Abortion: justices permit Kentucky law that requires doctors to show pregnant women ultrasounds

The supreme court left in place a Kentucky law requiring doctors to perform ultrasounds and show fetal images to patients before abortions on Monday.

The justices refused to review an appeals court ruling that upheld the law, and did not comment further. The move is seen as a victory for the anti-abortion movement in the US.

The development comes amid a wave of anti-abortion laws being passed by state legislatures across the US, focusing in conservative states. The laws are aimed at making access to abortion increasingly difficult and eventually forcing a supreme court showdown on the landmark Roe v Wade decision that legalized abortion in the US.

The Kentucky law requires doctors to “display and describe” a fetus in detail to a woman who wants an abortion. Most often, this requires women to undergo an invasive transvaginal ultrasound, because this is the only way to display this information early in pregnancy. Three states have such laws.

The American Civil Liberties Union (ACLU) challenged the law on behalf of Kentucky’s only abortion clinic. The ACLU argued ultrasound laws violate physicians’ speech rights under the first amendment.

The federal sixth circuit court of appeals in Cincinnati, Ohio, upheld the Kentucky law, but its sister court in Richmond, Virginia, struck down a similar measure in North Carolina. Texas also requires abortion providers to perform ultrasounds.

Doctors and patients have both described the Kentucky law as an invasion of the doctor-patient relationship. In the ACLU’s brief to the supreme court, a patient whose fetus was badly deformed described the forced ultrasound as “nothing short of torture”.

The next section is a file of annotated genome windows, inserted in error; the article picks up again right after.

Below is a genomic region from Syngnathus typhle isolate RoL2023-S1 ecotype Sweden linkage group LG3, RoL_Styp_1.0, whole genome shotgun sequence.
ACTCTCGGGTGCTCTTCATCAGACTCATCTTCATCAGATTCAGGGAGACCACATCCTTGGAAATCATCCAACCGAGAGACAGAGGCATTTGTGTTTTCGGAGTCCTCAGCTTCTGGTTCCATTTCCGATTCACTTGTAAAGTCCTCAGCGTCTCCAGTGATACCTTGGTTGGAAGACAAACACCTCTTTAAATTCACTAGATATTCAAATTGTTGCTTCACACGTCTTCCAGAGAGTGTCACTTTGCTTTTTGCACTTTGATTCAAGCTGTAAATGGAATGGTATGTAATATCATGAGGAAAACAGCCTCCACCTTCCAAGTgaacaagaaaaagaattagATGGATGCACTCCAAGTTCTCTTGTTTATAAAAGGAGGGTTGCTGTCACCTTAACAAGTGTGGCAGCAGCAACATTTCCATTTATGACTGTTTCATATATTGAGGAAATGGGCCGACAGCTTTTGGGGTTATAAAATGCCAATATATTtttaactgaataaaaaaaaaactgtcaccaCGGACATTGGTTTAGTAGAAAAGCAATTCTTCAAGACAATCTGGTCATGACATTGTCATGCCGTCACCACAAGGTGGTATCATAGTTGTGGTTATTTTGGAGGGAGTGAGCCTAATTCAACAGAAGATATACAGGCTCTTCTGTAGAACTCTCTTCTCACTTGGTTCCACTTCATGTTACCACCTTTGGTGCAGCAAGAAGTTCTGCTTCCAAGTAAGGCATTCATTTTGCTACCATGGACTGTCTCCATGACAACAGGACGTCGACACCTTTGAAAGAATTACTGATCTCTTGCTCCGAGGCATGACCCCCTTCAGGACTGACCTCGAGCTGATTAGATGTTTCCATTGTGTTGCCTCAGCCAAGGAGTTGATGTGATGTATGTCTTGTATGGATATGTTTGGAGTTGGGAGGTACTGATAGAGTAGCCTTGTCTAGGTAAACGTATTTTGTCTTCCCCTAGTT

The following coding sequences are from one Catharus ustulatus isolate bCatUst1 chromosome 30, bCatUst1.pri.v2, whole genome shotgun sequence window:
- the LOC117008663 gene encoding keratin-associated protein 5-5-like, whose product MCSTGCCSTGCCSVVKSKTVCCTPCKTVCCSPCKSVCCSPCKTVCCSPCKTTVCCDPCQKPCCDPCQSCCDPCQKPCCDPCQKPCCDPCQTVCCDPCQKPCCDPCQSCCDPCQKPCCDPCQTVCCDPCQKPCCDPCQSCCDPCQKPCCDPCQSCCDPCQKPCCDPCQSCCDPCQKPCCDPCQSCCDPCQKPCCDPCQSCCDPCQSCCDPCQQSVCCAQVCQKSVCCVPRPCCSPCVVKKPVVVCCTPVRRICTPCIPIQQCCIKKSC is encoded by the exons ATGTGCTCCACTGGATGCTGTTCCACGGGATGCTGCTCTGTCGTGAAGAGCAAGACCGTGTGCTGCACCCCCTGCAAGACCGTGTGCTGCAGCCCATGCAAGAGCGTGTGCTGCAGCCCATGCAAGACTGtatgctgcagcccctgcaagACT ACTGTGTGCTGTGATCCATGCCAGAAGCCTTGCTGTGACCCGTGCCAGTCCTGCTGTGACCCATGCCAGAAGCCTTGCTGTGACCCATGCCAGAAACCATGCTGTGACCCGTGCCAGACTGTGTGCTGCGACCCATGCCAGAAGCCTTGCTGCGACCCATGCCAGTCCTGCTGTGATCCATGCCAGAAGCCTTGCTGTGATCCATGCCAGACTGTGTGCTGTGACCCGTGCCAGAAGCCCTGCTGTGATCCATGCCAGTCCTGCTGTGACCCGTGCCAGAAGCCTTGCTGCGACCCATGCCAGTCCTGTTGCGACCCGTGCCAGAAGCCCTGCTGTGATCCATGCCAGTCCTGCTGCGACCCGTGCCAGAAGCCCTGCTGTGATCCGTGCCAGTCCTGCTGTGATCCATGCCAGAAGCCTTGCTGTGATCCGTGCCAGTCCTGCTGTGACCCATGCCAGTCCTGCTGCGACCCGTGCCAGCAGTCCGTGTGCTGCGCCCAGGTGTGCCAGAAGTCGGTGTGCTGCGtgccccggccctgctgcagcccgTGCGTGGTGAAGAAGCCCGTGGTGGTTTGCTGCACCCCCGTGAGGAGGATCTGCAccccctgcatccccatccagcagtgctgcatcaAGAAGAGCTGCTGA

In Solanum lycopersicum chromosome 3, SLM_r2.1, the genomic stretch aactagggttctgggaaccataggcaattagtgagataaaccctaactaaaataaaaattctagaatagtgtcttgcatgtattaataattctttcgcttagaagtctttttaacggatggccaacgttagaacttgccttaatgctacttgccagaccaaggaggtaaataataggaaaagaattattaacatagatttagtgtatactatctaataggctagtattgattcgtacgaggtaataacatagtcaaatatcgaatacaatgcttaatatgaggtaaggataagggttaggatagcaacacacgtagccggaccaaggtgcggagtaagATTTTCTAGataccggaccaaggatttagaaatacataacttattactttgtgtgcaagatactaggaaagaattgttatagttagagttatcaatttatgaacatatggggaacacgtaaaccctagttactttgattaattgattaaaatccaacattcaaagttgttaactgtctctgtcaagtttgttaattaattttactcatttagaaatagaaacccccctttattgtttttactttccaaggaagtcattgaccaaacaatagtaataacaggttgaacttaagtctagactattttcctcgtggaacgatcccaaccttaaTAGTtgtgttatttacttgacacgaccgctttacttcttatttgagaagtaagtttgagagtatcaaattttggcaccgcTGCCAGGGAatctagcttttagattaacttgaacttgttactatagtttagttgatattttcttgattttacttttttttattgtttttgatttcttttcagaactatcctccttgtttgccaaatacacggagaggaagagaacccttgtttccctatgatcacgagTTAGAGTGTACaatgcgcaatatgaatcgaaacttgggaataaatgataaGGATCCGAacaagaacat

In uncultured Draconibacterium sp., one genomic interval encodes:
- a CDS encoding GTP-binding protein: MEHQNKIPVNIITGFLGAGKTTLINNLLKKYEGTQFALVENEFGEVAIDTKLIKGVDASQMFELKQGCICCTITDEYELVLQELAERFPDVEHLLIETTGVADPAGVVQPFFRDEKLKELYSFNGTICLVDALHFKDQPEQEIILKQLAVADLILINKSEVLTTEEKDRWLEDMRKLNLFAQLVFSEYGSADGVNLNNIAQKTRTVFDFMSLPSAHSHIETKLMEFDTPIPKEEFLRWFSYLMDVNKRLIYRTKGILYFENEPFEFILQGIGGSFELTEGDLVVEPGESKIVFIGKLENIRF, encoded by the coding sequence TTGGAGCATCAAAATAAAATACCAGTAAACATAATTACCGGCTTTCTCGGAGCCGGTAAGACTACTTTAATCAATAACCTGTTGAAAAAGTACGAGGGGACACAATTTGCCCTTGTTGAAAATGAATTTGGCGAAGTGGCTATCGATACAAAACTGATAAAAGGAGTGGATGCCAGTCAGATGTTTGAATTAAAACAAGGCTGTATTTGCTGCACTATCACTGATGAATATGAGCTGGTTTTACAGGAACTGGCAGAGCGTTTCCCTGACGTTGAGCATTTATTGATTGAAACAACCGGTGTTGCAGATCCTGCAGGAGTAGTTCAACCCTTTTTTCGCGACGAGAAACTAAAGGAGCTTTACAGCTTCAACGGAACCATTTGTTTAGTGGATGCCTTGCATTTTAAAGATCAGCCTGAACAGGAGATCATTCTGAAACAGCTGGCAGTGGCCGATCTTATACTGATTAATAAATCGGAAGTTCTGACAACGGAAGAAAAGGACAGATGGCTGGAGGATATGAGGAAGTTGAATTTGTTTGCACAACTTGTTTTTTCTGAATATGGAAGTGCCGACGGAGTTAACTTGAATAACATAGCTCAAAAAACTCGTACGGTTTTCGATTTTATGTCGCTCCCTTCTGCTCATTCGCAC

In another instance, a doctor performing an abortion for a couple whose child had a fetal anomaly said he was forced to perform an ultrasound on a woman who had already had multiple in the same day by different specialists.

The woman sobbed through the ultrasound, and the doctor described her husband as “visibly furious” and saying: “Why do they have to force her to go through this? She has gone through enough.”

When the case was in appeals court, it was heard by a three-judge panel which included a Trump appointee known to be an anonymous anti-gay and anti-abortion blogger before he received a lifetime appointment to the bench. Two judges upheld the law while a third, the only woman, wrote a scathing dissent.

The law was “a restriction on speech that has no basis in the practice of medicine”, wrote Judge Bernice Bouie Donald. “It should be subjected to heightened scrutiny and deemed unconstitutional, lest our constitution dissolve, and tyranny be erected on its ruins.”

Doctors’ speech also has been an issue in non-abortion cases. The federal appeals court in Atlanta struck down parts of a 2011 Florida law that sought to prohibit doctors from talking about gun safety with their patients. Under the law, doctors faced fines and the possible loss of their medical licenses for discussing guns with patients.

In Kentucky, doctors must describe the ultrasound in detail while the pregnant woman listens to the fetal heartbeat. Women can avert their eyes and cover their ears to avoid hearing the description or the fetal heartbeat. Doctors failing to comply face fines and can be referred to the state’s medical licensing board.

The law was passed in 2017 and was signed by the state’s anti-abortion governor, Republican Matt Bevin. He narrowly lost his re-election bid last month. But Republicans remain in control of the state legislature.


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